Pubdate: Fri, 07 Mar 2008
Source: Now, The (Surrey, CN BC)
Copyright: 2008 South Fraser Publishing Ltd.
Author: Tom Zytaruk


Mark Thomas Dreyer is off the hook.

A B.C. Court of Appeal judge has overturned Dreyer's drug conviction
and acquitted him of possessing cocaine for the purpose of trafficking
after finding an RCMP search was unlawful.

Dreyer was convicted of the charge on January 24, 2007 by a Surrey
provincial court judge. The charge arose from an incident that
happened on September 8, 2005 in White Rock. Two Mounties in a patrol
car pulled Dreyer and his sister over because she was driving the
family car with the taillights off. Dreyer was a passenger in the front seat.

One of the Mounties spotted an open beer bottle on the floor behind
the driver's seat and told the brother and sister to get out of the
car while they searched it.

The court heard that one of the officers spotted a crumpled brown
paper bag between the driver's seat and console, looked inside and
found four half-gram packages of cocaine. Under the front seat, they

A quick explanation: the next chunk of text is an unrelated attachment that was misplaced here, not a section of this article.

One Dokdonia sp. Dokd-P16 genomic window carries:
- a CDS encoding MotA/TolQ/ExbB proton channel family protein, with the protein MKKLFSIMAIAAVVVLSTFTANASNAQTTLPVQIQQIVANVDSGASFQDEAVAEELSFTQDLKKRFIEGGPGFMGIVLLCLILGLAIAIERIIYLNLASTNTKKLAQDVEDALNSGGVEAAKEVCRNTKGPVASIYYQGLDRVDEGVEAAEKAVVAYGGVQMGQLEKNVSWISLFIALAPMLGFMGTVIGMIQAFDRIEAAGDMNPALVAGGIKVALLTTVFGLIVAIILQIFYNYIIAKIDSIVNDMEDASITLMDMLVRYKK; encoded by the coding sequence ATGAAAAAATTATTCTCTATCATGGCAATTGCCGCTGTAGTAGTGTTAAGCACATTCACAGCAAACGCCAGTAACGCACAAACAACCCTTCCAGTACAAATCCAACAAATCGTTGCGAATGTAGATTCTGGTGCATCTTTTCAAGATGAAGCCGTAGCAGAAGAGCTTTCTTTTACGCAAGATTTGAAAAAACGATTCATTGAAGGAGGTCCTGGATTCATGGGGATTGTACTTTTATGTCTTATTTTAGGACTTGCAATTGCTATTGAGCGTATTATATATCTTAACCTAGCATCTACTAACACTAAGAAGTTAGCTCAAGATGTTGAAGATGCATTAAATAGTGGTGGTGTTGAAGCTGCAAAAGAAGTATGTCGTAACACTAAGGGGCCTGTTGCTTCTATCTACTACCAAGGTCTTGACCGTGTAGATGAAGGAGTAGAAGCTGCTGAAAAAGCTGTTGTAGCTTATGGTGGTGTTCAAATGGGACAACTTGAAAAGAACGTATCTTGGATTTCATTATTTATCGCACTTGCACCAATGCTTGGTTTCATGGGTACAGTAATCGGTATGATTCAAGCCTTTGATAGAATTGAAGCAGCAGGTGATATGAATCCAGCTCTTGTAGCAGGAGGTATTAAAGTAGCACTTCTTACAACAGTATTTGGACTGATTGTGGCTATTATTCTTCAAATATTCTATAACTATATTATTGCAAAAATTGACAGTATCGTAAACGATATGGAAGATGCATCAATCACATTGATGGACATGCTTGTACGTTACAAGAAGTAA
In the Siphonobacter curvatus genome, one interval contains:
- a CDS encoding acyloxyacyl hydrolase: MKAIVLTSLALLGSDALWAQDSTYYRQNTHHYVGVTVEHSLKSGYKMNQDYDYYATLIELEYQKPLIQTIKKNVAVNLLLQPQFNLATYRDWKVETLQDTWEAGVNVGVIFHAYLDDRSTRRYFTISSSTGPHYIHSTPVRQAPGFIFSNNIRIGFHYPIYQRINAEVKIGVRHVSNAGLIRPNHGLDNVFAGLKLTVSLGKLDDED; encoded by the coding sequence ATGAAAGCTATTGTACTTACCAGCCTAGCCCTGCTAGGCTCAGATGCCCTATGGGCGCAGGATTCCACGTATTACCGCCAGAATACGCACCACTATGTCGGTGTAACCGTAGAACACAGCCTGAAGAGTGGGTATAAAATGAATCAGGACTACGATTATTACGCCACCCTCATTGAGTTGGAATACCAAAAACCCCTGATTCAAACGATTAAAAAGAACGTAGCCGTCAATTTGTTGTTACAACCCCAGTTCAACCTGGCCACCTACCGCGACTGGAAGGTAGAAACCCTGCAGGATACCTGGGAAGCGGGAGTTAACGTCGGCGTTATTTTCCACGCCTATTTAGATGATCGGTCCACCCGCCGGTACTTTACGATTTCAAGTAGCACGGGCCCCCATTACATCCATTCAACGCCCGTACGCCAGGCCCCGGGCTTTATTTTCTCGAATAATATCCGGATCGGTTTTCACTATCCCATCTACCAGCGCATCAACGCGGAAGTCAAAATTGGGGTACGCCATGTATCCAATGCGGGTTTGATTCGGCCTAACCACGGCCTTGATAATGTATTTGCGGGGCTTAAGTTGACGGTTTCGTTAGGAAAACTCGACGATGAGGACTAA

also found a plastic Ziploc bag with two half-gram packs of cocaine

B.C. Court of Appeal Justice Ian Donald found that the search was not
authorized under the Liquor Control and Licensing Act and that the
trial judge was wrong in holding that the appellant had no reasonable
expectation of privacy.

Because Dreyer's sister was chauffeuring him around in the family car,
Donald noted, he had "the same expectation of privacy of his property
in the car as would a passenger with a shopping bag in a taxi."

Donald noted that Dreyer had testified he stashed the drugs in the bag
"to prevent theft from customers. Keeping the drugs out of sight is
connected with his concern for privacy."

The Liquor Control and Licensing Act doesn't authorize a blanket
search, Donald noted. "The officer turned up the drugs knowing full
well that the bag contained no alcohol.

"If in the course of a liquor search illicit drugs come into plain
view, seizure can be valid. This is not such a case."

Donald found that the cocaine seized in the search "was crucial to
proof of the offence. Exclusion leads to an acquittal. I would allow
the appeal, set aside the conviction, and substitute a verdict of
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